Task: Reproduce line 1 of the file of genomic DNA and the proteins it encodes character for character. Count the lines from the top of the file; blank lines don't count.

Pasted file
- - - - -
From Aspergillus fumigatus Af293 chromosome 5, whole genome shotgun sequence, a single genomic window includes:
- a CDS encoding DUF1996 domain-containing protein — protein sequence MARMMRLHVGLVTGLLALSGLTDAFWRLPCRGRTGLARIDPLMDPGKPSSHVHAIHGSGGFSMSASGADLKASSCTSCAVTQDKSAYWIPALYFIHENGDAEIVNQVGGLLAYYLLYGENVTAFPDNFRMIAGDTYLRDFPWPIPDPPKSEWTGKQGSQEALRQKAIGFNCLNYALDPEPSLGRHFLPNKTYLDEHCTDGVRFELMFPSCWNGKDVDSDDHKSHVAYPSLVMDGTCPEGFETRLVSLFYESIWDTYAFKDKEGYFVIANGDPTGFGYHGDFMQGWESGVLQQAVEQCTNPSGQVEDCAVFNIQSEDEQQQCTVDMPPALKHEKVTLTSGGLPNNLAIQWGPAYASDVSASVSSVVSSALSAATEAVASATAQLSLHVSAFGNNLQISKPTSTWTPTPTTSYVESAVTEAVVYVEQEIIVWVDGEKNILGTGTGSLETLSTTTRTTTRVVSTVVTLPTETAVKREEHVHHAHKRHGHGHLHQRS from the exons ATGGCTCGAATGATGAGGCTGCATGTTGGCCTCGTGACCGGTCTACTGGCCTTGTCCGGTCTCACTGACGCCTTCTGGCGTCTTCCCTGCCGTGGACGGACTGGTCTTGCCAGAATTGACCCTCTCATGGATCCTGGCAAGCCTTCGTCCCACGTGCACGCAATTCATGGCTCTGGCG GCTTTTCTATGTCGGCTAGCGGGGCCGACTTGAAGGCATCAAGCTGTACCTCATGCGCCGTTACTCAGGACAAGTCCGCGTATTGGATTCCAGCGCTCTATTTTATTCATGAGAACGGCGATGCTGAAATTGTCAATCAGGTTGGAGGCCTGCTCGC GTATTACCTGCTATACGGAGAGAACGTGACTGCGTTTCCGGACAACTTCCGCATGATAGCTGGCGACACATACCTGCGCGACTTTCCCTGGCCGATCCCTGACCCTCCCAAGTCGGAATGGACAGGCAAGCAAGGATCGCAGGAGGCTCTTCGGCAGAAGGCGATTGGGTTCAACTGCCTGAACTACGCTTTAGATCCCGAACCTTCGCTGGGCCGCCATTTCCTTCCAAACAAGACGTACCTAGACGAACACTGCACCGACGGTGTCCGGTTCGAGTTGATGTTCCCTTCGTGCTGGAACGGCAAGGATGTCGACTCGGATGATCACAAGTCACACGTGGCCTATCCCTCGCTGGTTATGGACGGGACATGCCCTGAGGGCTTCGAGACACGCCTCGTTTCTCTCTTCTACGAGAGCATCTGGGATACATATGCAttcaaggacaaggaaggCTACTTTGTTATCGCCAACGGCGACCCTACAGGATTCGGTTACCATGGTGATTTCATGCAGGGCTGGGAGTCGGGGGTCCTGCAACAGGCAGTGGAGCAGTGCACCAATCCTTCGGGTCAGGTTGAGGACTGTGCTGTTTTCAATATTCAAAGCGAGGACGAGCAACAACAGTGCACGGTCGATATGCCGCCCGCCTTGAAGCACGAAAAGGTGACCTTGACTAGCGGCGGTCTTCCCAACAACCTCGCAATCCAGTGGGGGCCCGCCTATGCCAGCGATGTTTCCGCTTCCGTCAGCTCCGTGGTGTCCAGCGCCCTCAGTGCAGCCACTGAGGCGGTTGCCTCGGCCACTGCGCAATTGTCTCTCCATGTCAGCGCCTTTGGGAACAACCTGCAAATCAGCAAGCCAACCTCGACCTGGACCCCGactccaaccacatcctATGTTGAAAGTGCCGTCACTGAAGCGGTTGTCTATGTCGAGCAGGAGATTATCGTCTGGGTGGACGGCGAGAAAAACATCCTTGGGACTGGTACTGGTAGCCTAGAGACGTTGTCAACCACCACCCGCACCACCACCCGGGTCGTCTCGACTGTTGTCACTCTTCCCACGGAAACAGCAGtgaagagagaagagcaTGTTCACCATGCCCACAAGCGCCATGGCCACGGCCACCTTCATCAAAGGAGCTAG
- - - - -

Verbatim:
From Aspergillus fumigatus Af293 chromosome 5, whole genome shotgun sequence, a single genomic window includes: